Exodus 3 and 4, spoken in a recent church service, is timely:
Now Moses was tending the flock of Jethro his father-in-law, the priest of Midian, and he led the flock to the far side of the wilderness and came to Horeb, the mountain of God. 2 There the angel of the Lord appeared to him in flames of fire from within a bush. Moses saw that though the bush was on fire it did not burn up. 3 So Moses thought, “I will go over and see this strange sight—why the bush does not burn up.”
4 When the Lord saw that he had gone over to look, God called to him from within the bush, “Moses! Moses!”
And Moses said, “Here I am.”
5 “Do not come any closer,” God said. “Take off your sandals, for the place where you are standing is holy ground.” 6 Then he said, “I am the God of your father,[a] the God of Abraham, the God of Isaac and the God of Jacob.” At this, Moses hid his face, because he was afraid to look at God.
7 The Lord said, “I have indeed seen the misery of my people in Egypt. I have heard them crying out because of their slave drivers, and I am concerned about their suffering. 8 So I have come down to rescue them from the hand of the Egyptians and to bring them up out of that land into a good and spacious land, a land flowing with milk and honey—the home of the Canaanites, Hittites, Amorites, Perizzites, Hivites and Jebusites. 9 And now the cry of the Israelites has reached me, and I have seen the way the Egyptians are oppressing them. 10 So now, go. I am sending you to Pharaoh to bring my people the Israelites out of Egypt.”
11 But Moses said to God, “Who am I that I should go to Pharaoh and bring the Israelites out of Egypt?”
Moses said to the Lord, “Pardon your servant, Lord. I have never been eloquent, neither in the past nor since you have spoken to your servant. I am slow of speech and tongue.”
11 The Lord said to him, “Who gave human beings their mouths? Who makes them deaf or mute? Who gives them sight or makes them blind? Is it not I, the Lord? 12 Now go; I will help you speak and will teach you what to say.”
13 But Moses said, “Pardon your servant, Lord. Please send someone else.”
14 Then the Lord’s anger burned against Moses and he said, “What about your brother, Aaron the Levite? I know he can speak well. He is already on his way to meet you, and he will be glad to see you. 15 You shall speak to him and put words in his mouth; I will help both of you speak and will teach you what to do. 16 He will speak to the people for you, and it will be as if he were your mouth and as if you were God to him. 17 But take this staff in your hand so you can perform the signs with it.”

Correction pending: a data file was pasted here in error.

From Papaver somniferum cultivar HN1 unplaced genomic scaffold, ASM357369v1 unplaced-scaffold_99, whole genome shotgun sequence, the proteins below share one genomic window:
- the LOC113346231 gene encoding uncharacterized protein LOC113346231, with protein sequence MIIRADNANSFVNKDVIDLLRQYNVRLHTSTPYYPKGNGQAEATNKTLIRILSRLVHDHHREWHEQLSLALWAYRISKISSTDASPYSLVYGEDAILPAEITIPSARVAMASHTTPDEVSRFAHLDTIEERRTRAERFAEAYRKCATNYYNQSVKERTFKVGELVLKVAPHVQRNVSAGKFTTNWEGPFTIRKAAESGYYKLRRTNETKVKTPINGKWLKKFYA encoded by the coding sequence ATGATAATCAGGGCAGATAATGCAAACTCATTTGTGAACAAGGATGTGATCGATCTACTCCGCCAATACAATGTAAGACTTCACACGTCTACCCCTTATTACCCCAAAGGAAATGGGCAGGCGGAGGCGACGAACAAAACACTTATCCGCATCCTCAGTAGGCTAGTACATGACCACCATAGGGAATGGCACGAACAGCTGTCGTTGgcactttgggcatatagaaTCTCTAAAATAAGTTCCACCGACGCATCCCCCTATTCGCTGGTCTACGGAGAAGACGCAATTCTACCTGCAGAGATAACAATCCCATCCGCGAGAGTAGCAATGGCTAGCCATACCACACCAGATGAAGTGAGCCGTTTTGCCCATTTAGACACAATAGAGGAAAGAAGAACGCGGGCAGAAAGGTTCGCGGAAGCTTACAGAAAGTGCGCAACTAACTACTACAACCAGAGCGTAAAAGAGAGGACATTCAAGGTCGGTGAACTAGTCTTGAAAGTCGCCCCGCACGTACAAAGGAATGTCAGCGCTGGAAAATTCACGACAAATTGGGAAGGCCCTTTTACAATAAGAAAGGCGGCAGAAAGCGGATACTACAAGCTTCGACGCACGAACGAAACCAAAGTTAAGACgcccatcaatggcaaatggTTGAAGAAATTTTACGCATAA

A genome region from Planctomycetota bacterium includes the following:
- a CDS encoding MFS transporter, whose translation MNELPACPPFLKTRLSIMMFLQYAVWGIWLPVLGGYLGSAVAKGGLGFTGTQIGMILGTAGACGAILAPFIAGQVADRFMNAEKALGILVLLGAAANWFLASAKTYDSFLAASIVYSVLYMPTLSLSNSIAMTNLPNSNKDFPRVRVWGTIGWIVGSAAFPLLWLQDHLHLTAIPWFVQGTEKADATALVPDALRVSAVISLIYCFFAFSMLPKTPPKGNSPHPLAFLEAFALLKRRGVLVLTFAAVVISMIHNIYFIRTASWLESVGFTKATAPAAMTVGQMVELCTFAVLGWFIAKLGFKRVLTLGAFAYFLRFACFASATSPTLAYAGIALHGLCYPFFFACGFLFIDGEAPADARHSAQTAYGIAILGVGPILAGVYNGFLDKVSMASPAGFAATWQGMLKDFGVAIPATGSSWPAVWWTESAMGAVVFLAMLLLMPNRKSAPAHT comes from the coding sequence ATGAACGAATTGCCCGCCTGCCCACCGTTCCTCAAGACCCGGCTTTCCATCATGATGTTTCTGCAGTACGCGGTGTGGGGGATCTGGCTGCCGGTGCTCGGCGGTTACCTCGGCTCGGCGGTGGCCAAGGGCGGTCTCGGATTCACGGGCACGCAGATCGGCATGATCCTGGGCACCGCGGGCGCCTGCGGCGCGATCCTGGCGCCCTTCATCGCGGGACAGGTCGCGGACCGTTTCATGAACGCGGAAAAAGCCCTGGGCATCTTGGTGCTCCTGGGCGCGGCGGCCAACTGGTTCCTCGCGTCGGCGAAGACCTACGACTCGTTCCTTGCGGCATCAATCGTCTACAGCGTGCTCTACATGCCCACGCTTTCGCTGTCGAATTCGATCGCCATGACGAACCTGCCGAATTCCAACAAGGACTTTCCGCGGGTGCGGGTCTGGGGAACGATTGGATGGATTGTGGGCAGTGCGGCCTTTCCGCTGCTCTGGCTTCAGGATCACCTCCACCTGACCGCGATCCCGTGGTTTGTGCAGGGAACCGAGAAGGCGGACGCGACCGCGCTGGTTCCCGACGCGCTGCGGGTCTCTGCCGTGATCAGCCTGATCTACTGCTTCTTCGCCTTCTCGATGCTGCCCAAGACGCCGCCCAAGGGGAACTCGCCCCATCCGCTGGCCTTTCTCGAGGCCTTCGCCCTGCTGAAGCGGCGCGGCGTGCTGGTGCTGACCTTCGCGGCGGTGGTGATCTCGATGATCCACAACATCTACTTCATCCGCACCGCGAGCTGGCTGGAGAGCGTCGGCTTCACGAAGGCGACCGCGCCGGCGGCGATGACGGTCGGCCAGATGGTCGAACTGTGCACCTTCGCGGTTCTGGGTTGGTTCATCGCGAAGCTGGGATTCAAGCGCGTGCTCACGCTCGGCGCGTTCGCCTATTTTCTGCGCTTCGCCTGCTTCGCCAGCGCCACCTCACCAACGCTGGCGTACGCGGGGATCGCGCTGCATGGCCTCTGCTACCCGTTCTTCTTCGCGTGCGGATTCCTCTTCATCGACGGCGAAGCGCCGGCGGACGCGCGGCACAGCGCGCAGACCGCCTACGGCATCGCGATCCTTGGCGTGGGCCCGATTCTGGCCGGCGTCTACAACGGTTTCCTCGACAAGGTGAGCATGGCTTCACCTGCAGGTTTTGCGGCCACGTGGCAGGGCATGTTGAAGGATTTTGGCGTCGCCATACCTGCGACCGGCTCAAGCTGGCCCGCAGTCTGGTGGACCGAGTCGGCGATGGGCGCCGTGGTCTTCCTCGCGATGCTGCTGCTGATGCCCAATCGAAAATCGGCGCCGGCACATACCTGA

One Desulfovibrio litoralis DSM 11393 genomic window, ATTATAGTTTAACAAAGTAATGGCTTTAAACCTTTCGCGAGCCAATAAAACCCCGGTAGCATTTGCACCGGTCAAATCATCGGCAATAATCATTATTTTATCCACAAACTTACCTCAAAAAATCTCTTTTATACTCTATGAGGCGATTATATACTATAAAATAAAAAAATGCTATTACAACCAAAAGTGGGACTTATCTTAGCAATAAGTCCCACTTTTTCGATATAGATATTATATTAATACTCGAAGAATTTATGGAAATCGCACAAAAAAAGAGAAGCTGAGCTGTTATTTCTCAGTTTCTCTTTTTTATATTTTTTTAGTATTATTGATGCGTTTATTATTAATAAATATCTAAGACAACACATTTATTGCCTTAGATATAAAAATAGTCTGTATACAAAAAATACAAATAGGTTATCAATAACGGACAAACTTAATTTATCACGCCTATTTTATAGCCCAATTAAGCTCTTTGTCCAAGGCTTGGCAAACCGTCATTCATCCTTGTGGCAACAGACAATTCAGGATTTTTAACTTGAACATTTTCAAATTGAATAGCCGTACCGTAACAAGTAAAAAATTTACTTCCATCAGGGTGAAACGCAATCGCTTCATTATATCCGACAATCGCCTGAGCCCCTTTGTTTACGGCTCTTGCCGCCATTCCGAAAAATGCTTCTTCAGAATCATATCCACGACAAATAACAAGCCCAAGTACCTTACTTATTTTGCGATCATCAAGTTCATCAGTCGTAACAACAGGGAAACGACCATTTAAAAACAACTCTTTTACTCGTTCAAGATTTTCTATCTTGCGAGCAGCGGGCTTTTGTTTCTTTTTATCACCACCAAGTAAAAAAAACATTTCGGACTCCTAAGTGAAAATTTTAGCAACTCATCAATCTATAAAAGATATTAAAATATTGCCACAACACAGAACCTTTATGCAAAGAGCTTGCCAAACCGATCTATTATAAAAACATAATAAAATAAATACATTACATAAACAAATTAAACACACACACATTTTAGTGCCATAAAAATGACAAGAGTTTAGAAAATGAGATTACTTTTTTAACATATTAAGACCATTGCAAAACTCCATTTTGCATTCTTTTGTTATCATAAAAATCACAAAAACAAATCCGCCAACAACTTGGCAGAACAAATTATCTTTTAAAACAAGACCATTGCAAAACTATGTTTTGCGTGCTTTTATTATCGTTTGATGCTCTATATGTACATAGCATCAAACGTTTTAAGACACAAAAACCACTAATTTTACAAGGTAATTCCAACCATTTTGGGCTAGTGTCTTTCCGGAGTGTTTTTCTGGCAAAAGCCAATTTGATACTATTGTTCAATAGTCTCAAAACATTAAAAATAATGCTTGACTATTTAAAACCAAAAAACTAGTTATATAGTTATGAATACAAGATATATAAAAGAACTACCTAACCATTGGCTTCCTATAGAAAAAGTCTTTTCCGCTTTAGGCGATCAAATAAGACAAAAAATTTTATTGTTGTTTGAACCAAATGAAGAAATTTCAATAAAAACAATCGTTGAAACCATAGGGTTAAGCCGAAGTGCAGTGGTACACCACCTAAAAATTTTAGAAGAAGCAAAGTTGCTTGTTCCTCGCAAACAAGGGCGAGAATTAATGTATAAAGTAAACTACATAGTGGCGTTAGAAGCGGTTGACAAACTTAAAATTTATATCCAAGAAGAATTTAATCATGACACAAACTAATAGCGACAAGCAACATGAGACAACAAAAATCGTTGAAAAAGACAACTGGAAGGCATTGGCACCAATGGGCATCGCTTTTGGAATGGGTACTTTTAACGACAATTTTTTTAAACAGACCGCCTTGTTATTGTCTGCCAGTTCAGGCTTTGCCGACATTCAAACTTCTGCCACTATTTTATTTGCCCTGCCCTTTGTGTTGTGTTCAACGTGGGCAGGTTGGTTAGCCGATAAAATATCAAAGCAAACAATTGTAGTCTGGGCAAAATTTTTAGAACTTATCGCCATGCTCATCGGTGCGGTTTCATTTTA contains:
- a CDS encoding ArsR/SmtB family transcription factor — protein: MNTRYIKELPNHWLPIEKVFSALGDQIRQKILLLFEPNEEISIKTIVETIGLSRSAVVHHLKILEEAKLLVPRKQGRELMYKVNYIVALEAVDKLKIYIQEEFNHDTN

Can Steve Kerr and the NBA do better on China?
China, estimated to account for 15 percent of league revenue, which corresponds directly to player salaries. China, where the superstars annually flock to in the offseason for extensive sneaker sale tours. China, which hosts annual NBA preseason games, whether they televise them or not. China, where the last FIBA championship was held last month. Nobody in the NBA knows a thing about the place, somehow. It’s like all anyone affiliated with league remembers about China is how to cash its checks.
Many people, mostly on the political right, are having fun with the predicament Kerr now finds himself in, given past statements like the one above. They do have a point, even if many of the people jeering care more about scoring that point than making it. Kerr has said that free speech is important, but cannot bring himself to defend Morey’s? He won’t get deeply into why he refuses, even though we can guess. Is this hypocritical? Probably. It’s perhaps understandable hypocrisy under the circumstances. Maybe he wants to ensure the safety of the players returning from China. Maybe it’s about protecting the Warriors’ interests.
Let’s say it is hypocrisy. Now what? A lot of social media discussion feeds off the hunt of hypocrisy as an end game. The way it’s played is that you capture your out-group’s hypocrisy for the pleasure of your in-group. The unstated goal of the hunt is to rob your foe of moral authority, in hopes that nobody will ever listen to them ever again.
Nobody really wins the hypocrisy game, other than clout seekers. Kerr will continue to speak and if people agree with what he’s saying, they’re likely to resonate to it. Merely mocking Kerr and the other NBA figures for their silence doesn’t often convey a sense of how certain matters should be handled.
On this, I have some ideas. Of course, I’m just some guy, not a high-level international diplomat, and not an NBA accountant who grasps the true impact of what happens when and if the $1.5 billion Tencent contract gets ripped to shreds.
My personal preference is for the NBA to break from its relationship with China and end an immense moral compromise that has seeped into the domestic sphere. That’s not exactly realistic, though, so I’ll try my best at making some productive suggestions within the current parameters. I mostly make them because I’m disappointed in how people within the NBA, people whom I have respect and admiration for, are handling this admittedly difficult situation.